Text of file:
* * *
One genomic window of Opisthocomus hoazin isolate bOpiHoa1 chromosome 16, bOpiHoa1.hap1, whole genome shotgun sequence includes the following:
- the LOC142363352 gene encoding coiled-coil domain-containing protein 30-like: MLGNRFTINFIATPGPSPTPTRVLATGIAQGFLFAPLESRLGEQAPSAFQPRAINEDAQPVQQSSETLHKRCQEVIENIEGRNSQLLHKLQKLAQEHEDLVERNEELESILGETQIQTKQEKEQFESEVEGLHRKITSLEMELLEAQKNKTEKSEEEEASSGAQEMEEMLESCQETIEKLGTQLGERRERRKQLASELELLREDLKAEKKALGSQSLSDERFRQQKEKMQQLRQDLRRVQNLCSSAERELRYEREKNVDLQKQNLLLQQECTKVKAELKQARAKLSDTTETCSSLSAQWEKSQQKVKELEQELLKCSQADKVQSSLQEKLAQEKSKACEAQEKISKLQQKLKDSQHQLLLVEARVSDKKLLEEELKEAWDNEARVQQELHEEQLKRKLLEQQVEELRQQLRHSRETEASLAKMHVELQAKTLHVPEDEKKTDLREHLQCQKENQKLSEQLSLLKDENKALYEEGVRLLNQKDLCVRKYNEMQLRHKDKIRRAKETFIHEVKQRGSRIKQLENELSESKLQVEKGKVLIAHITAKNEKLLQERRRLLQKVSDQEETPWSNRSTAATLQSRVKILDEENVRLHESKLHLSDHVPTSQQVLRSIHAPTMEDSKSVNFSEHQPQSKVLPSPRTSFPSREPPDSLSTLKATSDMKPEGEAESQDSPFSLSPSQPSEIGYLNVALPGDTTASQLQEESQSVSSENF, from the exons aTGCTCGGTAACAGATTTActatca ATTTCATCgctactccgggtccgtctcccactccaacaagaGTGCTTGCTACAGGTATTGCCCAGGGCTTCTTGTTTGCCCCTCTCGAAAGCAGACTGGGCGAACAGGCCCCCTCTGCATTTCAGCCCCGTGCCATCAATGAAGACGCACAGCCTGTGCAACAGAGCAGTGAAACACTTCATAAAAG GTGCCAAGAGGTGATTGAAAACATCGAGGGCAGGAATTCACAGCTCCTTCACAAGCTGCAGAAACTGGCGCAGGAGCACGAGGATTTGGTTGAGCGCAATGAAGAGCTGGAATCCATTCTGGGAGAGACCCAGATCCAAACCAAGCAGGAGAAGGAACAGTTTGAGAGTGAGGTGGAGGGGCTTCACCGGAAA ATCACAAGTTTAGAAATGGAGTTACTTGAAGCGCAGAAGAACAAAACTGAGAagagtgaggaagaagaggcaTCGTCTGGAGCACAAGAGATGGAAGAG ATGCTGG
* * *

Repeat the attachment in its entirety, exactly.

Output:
One genomic window of Opisthocomus hoazin isolate bOpiHoa1 chromosome 16, bOpiHoa1.hap1, whole genome shotgun sequence includes the following:
- the LOC142363352 gene encoding coiled-coil domain-containing protein 30-like: MLGNRFTINFIATPGPSPTPTRVLATGIAQGFLFAPLESRLGEQAPSAFQPRAINEDAQPVQQSSETLHKRCQEVIENIEGRNSQLLHKLQKLAQEHEDLVERNEELESILGETQIQTKQEKEQFESEVEGLHRKITSLEMELLEAQKNKTEKSEEEEASSGAQEMEEMLESCQETIEKLGTQLGERRERRKQLASELELLREDLKAEKKALGSQSLSDERFRQQKEKMQQLRQDLRRVQNLCSSAERELRYEREKNVDLQKQNLLLQQECTKVKAELKQARAKLSDTTETCSSLSAQWEKSQQKVKELEQELLKCSQADKVQSSLQEKLAQEKSKACEAQEKISKLQQKLKDSQHQLLLVEARVSDKKLLEEELKEAWDNEARVQQELHEEQLKRKLLEQQVEELRQQLRHSRETEASLAKMHVELQAKTLHVPEDEKKTDLREHLQCQKENQKLSEQLSLLKDENKALYEEGVRLLNQKDLCVRKYNEMQLRHKDKIRRAKETFIHEVKQRGSRIKQLENELSESKLQVEKGKVLIAHITAKNEKLLQERRRLLQKVSDQEETPWSNRSTAATLQSRVKILDEENVRLHESKLHLSDHVPTSQQVLRSIHAPTMEDSKSVNFSEHQPQSKVLPSPRTSFPSREPPDSLSTLKATSDMKPEGEAESQDSPFSLSPSQPSEIGYLNVALPGDTTASQLQEESQSVSSENF, from the exons aTGCTCGGTAACAGATTTActatca ATTTCATCgctactccgggtccgtctcccactccaacaagaGTGCTTGCTACAGGTATTGCCCAGGGCTTCTTGTTTGCCCCTCTCGAAAGCAGACTGGGCGAACAGGCCCCCTCTGCATTTCAGCCCCGTGCCATCAATGAAGACGCACAGCCTGTGCAACAGAGCAGTGAAACACTTCATAAAAG GTGCCAAGAGGTGATTGAAAACATCGAGGGCAGGAATTCACAGCTCCTTCACAAGCTGCAGAAACTGGCGCAGGAGCACGAGGATTTGGTTGAGCGCAATGAAGAGCTGGAATCCATTCTGGGAGAGACCCAGATCCAAACCAAGCAGGAGAAGGAACAGTTTGAGAGTGAGGTGGAGGGGCTTCACCGGAAA ATCACAAGTTTAGAAATGGAGTTACTTGAAGCGCAGAAGAACAAAACTGAGAagagtgaggaagaagaggcaTCGTCTGGAGCACAAGAGATGGAAGAG ATGCTGG